War of word between Govt Imran
29 November, 2014
ISLAMABAD: Friday was a day of war of words,as the government and the Pakistan Tehreek-i-Insaf (PTI) invited the press, one after the other, to lay before them ‘startling revelations' about their adversaries.
Continuing his relentless attack on the protesting PTI chief, Information Minister Pervez Rashid spent the afternoon telling reporters that Imran Khan admitted to taking a large sum of money for "undisclosed services" in the year 2013-2014.
Meanwhile, speaking to media at a five-star hotel later in the evening, the PTI leaders broke out Powerpoint presentations in yet another bid to cast aspersions on the ruling party's mandate, which Imran Khan insists was engineered.
At the Press Information Department (PID), Mr Rashid claimed that Mr Khan had declared in his tax returns that he received over Rs8.4 million for providing "some services" outside Pakistan to an unidentified client. He called on Mr Khan to explain the nature of these services, saying that people will doubt his patriotism if no explanation was forthcoming.
He said that the PTI chief kept on criticising his political opponents for owning properties and businesses abroad. "Now, I advise Imran Khan not to provide services abroad as it does not bode well for a Pakistani politician."
He said that Mr Khan paid less than Rs200,000 in a year, while he has included agricultural tax as a liability. "That means he has defaulted on agricultural income," he said and asked Mr Khan to clear his dues.
Mr Rashid said the Sharif family's sugar mills paid over Rs2.44 billion in taxes between 2005 and 2014. Since his return from exile in 2007, Nawaz Sharif had personally paid more than Rs32.35 million in taxes, as well as Rs6.67 million in agricultural tax. The PM, his wife Kulsoom and daughter Maryam had collectively paid Rs54.65 million in taxes during this time.
Mr Khan, the minister said, has declared Rs13.6 million as cash in hand. He said that such huge sums in cash are held by people who want to get their hands on something illegal, adding that he didn't want to name the particular vice that Hanif Abbasi has already referred to in public.
Without linking his remarks to the thrust of his argument, Mr Rashid said that the oil mafia gets upset when efforts are made to generate hydel and coal-based energy and the ruling PML-N was trying to do just that by exploring alternative energy sources. He said that Imran Khan's sit-in had been the reason for the postponement of the Chinese president's visit to Pakistan, where multi-billion dollar energy accords were to be signed. He lamented that now, when the PM travelled to China to mend fences, the projects are being criticised even before their implementation.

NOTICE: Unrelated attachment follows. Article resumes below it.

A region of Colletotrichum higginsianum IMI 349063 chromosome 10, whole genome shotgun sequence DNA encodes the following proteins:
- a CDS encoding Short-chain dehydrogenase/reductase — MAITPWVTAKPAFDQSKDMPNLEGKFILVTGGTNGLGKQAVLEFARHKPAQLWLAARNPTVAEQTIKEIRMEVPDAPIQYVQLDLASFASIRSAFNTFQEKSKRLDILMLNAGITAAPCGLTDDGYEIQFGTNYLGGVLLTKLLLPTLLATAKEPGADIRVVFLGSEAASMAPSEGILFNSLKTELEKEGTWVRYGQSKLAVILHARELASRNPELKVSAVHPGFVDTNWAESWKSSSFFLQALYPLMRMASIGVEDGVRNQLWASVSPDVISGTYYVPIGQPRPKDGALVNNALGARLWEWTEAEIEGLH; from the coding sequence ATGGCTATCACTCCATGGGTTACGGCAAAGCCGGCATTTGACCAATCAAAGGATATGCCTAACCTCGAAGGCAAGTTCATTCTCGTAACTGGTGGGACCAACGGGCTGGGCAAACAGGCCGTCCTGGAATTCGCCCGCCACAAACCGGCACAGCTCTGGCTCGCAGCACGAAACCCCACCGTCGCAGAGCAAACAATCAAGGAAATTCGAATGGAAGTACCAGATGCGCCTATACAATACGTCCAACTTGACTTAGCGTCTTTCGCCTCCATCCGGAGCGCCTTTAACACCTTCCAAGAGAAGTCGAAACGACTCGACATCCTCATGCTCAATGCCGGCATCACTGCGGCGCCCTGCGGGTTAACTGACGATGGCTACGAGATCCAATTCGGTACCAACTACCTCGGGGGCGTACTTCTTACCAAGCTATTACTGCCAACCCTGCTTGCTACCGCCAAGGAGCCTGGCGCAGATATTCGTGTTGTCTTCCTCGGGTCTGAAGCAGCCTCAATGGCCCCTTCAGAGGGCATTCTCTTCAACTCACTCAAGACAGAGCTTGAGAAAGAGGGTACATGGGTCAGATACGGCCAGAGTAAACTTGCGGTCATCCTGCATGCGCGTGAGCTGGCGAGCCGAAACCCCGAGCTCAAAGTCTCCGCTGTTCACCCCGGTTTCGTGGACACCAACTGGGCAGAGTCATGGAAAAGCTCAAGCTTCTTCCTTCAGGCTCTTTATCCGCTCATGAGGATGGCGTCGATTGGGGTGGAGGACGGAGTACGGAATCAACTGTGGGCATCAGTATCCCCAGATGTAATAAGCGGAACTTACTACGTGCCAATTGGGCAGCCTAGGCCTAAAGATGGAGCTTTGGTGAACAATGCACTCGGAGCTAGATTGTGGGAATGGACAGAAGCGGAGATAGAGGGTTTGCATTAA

"This attitude raises questions whether these services were provided to the oil lobby," he remarked.
He said the Chinese government has promised $42 billion, while project implementation will be carried out after open bidding in a transparent manner, with Chinese companies taking part in the process.
At his own crowded press conference, the PTI chairman asked all national institutions that could take notice of such "blatant electoral fraud", which he claimed was committed at the behest of PM Nawaz Sharif.
Though he didn't name anyone directly, Mr Khan's requests for intervention were obviously directed at the Supreme Court.
He expressed his disappointment, saying, "I have taken my case to parliament, the Supreme Court, and election tribunals but nobody listened to my complaints. So, I was forced to come out onto the roads."
The latest in the series of allegations the PTI leadership has been hurling at the PML-N and former chief justice Iftikhar Mohammad Chaudhry, is the printing of extra ballot papers for the last general elections.
In a presentation, senior PTI leader Dr Arif Alvi told media that at three printing presses – one each in Lahore, Karachi and Islamabad – over five million more ballot papers were printed than the number of registered voters.
"So far, we have been able to collect information regarding the printing of extra ballot papers in 60 per cent of constituencies, which shows a clear trend that extra ballots were used to manipulate the final tally of votes in individual cases," Dr Alvi claimed, brandishing record books the PTI obtained from the printing companies.
However, Dr Alvi refused to share the documentary evidence, which he said the party would provide if there was a free and fair investigation. Citing a few constituencies, Dr Alvi said that in case of Khawaja Saad Rafique's constituency NA-125, an unprecedented 120,515 extra ballot papers were printed. In NA-130, another Lahore constituency, 74,770 more ballot papers were provided than the requirement. In Gujranwala, another district swept by the PML-N, the Election Commission provided 64,000 extra ballot papers in NA-101.
After presenting this evidence the PTI demanded the immediate seizure of records of printing companies and the affected constituencies because there was a chance the government would try to destroy it at some point.
"For a moment, just forget that I'm from the PTI. With this evidence, can anybody say that future elections will be free and fair," he wondered.